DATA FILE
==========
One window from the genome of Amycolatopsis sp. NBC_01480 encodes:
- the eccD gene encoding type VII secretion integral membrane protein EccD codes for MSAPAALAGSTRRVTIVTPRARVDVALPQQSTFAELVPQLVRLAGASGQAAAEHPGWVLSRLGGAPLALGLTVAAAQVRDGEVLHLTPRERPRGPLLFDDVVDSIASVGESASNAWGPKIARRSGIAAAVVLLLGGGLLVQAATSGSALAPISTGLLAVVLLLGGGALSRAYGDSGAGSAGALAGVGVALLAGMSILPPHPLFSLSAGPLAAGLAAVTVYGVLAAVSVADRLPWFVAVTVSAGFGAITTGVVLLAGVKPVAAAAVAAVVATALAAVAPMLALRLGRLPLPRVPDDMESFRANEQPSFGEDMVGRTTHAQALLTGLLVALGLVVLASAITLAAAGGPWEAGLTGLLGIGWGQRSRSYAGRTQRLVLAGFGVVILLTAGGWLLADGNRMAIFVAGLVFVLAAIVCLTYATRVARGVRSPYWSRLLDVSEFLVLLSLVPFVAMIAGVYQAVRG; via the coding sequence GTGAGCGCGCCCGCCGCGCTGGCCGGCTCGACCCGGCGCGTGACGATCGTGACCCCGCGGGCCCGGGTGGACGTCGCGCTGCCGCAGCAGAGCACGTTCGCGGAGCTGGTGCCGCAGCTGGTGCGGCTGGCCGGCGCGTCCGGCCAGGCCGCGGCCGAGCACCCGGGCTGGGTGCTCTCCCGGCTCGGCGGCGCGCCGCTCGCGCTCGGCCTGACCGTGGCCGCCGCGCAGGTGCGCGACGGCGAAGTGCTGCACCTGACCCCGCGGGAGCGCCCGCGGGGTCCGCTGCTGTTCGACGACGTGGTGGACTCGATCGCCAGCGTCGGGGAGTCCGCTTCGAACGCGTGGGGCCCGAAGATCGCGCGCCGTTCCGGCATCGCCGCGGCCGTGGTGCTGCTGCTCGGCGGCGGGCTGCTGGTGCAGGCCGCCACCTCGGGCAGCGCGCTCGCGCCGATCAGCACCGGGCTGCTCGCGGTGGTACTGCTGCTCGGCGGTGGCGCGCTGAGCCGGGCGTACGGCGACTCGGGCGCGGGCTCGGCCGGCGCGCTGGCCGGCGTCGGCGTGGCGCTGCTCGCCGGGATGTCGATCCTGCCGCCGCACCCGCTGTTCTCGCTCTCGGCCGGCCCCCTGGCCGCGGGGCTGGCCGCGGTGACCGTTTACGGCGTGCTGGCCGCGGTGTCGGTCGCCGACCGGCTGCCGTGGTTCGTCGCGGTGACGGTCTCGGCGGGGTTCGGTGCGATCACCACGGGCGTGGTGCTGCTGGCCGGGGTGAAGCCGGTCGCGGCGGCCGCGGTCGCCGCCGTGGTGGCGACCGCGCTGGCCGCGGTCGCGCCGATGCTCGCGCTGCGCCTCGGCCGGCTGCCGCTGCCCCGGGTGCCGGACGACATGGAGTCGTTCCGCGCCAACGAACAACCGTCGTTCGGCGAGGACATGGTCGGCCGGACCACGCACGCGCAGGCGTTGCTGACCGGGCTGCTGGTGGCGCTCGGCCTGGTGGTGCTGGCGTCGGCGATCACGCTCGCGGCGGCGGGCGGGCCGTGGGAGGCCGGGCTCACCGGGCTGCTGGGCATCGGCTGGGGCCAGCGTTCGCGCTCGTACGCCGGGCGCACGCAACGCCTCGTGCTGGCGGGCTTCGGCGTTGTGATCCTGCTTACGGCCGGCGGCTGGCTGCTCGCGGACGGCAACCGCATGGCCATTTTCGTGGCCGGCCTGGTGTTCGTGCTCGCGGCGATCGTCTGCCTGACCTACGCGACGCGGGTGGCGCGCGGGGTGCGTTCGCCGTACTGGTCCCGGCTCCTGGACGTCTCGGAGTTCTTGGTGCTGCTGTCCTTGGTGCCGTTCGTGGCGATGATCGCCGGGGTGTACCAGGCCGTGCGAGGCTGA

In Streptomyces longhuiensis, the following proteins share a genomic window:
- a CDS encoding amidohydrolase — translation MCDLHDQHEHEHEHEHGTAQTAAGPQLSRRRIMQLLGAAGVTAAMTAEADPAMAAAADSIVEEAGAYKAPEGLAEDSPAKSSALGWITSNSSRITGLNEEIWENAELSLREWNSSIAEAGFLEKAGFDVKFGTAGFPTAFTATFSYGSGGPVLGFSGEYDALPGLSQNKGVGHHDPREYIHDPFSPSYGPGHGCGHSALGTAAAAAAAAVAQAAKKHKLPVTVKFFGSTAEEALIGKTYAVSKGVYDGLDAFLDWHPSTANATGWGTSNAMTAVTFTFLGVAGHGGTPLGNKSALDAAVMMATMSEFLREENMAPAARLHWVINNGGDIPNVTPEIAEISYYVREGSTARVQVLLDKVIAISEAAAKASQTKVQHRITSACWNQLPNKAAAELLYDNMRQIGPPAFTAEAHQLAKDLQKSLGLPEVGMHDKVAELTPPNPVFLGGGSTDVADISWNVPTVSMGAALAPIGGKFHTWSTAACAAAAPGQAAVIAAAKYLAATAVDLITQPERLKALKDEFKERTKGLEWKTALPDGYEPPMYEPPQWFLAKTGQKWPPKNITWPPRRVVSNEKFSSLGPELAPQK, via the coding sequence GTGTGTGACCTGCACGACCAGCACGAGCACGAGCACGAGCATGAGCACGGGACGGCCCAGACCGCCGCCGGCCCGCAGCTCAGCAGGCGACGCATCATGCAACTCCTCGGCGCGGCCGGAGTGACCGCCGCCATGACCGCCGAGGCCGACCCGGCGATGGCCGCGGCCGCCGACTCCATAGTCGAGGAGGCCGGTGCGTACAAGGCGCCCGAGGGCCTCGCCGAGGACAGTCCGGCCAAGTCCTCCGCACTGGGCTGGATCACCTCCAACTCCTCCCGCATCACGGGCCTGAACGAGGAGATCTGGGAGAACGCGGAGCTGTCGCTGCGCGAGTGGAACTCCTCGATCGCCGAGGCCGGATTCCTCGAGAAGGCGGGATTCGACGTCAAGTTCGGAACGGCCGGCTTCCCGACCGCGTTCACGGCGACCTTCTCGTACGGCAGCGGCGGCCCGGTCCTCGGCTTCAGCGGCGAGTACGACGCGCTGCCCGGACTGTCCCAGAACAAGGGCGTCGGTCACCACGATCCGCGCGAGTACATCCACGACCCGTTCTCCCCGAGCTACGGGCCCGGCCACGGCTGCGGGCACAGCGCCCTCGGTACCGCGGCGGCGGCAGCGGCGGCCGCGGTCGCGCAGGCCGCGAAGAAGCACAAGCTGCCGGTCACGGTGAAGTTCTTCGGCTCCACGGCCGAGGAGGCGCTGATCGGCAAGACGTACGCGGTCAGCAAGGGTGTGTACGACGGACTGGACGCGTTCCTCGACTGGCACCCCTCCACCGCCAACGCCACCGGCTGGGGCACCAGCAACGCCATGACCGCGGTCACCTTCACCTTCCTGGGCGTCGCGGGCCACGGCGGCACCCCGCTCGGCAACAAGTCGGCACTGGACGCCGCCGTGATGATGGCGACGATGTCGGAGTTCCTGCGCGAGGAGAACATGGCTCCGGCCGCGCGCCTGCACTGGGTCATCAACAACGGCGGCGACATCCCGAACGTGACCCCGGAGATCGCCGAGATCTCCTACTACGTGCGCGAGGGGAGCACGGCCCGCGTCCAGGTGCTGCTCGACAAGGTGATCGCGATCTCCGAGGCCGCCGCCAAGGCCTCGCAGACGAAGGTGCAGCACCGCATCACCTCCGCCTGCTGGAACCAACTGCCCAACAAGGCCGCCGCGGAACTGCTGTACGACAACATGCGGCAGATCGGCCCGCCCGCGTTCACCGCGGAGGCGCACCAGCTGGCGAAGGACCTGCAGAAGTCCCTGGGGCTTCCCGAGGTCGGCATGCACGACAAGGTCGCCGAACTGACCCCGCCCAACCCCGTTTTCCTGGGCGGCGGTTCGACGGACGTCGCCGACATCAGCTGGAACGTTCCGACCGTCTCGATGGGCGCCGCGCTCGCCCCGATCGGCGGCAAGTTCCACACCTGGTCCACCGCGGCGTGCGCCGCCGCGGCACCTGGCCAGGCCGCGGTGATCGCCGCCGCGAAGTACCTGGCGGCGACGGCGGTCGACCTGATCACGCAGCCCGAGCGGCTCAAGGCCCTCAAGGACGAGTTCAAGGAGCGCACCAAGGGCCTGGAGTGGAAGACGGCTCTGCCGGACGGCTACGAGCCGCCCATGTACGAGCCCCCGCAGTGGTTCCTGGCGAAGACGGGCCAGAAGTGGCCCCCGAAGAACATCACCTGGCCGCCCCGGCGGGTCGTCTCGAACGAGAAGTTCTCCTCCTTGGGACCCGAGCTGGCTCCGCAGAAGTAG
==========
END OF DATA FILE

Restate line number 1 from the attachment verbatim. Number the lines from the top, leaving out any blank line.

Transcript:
One window from the genome of Amycolatopsis sp. NBC_01480 encodes: